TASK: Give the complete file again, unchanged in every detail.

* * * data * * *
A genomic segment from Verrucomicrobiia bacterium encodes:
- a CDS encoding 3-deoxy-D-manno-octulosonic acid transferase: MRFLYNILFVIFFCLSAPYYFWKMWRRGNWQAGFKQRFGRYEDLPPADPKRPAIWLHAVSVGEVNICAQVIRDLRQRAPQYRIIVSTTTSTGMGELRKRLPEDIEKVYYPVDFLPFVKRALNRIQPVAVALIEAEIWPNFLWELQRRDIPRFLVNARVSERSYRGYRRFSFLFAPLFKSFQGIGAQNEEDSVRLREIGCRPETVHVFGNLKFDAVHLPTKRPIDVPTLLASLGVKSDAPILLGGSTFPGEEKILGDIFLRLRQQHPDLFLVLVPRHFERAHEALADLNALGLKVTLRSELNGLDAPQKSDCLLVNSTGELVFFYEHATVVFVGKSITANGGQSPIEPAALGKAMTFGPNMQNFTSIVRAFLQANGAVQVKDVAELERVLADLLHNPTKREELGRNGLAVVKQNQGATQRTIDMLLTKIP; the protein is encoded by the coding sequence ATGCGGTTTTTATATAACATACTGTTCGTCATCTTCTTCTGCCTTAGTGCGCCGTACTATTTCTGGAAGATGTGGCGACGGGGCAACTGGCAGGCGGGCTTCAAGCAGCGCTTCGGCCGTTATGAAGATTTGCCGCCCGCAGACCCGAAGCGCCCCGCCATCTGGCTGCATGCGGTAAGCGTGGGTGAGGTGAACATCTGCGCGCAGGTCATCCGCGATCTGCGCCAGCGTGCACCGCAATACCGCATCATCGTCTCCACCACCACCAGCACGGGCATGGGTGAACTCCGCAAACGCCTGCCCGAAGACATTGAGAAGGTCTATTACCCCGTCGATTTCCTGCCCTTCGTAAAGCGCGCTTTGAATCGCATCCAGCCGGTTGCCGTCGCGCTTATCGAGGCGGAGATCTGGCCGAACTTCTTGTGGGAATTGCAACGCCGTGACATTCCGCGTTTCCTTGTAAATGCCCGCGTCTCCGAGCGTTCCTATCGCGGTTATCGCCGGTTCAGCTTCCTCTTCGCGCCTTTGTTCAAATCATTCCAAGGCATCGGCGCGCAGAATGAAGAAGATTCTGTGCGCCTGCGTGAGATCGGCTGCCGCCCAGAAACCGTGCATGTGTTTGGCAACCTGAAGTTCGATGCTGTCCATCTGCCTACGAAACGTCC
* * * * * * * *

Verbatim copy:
A genomic segment from Verrucomicrobiia bacterium encodes:
- a CDS encoding 3-deoxy-D-manno-octulosonic acid transferase: MRFLYNILFVIFFCLSAPYYFWKMWRRGNWQAGFKQRFGRYEDLPPADPKRPAIWLHAVSVGEVNICAQVIRDLRQRAPQYRIIVSTTTSTGMGELRKRLPEDIEKVYYPVDFLPFVKRALNRIQPVAVALIEAEIWPNFLWELQRRDIPRFLVNARVSERSYRGYRRFSFLFAPLFKSFQGIGAQNEEDSVRLREIGCRPETVHVFGNLKFDAVHLPTKRPIDVPTLLASLGVKSDAPILLGGSTFPGEEKILGDIFLRLRQQHPDLFLVLVPRHFERAHEALADLNALGLKVTLRSELNGLDAPQKSDCLLVNSTGELVFFYEHATVVFVGKSITANGGQSPIEPAALGKAMTFGPNMQNFTSIVRAFLQANGAVQVKDVAELERVLADLLHNPTKREELGRNGLAVVKQNQGATQRTIDMLLTKIP; the protein is encoded by the coding sequence ATGCGGTTTTTATATAACATACTGTTCGTCATCTTCTTCTGCCTTAGTGCGCCGTACTATTTCTGGAAGATGTGGCGACGGGGCAACTGGCAGGCGGGCTTCAAGCAGCGCTTCGGCCGTTATGAAGATTTGCCGCCCGCAGACCCGAAGCGCCCCGCCATCTGGCTGCATGCGGTAAGCGTGGGTGAGGTGAACATCTGCGCGCAGGTCATCCGCGATCTGCGCCAGCGTGCACCGCAATACCGCATCATCGTCTCCACCACCACCAGCACGGGCATGGGTGAACTCCGCAAACGCCTGCCCGAAGACATTGAGAAGGTCTATTACCCCGTCGATTTCCTGCCCTTCGTAAAGCGCGCTTTGAATCGCATCCAGCCGGTTGCCGTCGCGCTTATCGAGGCGGAGATCTGGCCGAACTTCTTGTGGGAATTGCAACGCCGTGACATTCCGCGTTTCCTTGTAAATGCCCGCGTCTCCGAGCGTTCCTATCGCGGTTATCGCCGGTTCAGCTTCCTCTTCGCGCCTTTGTTCAAATCATTCCAAGGCATCGGCGCGCAGAATGAAGAAGATTCTGTGCGCCTGCGTGAGATCGGCTGCCGCCCAGAAACCGTGCATGTGTTTGGCAACCTGAAGTTCGATGCTGTCCATCTGCCTACGAAACGTCC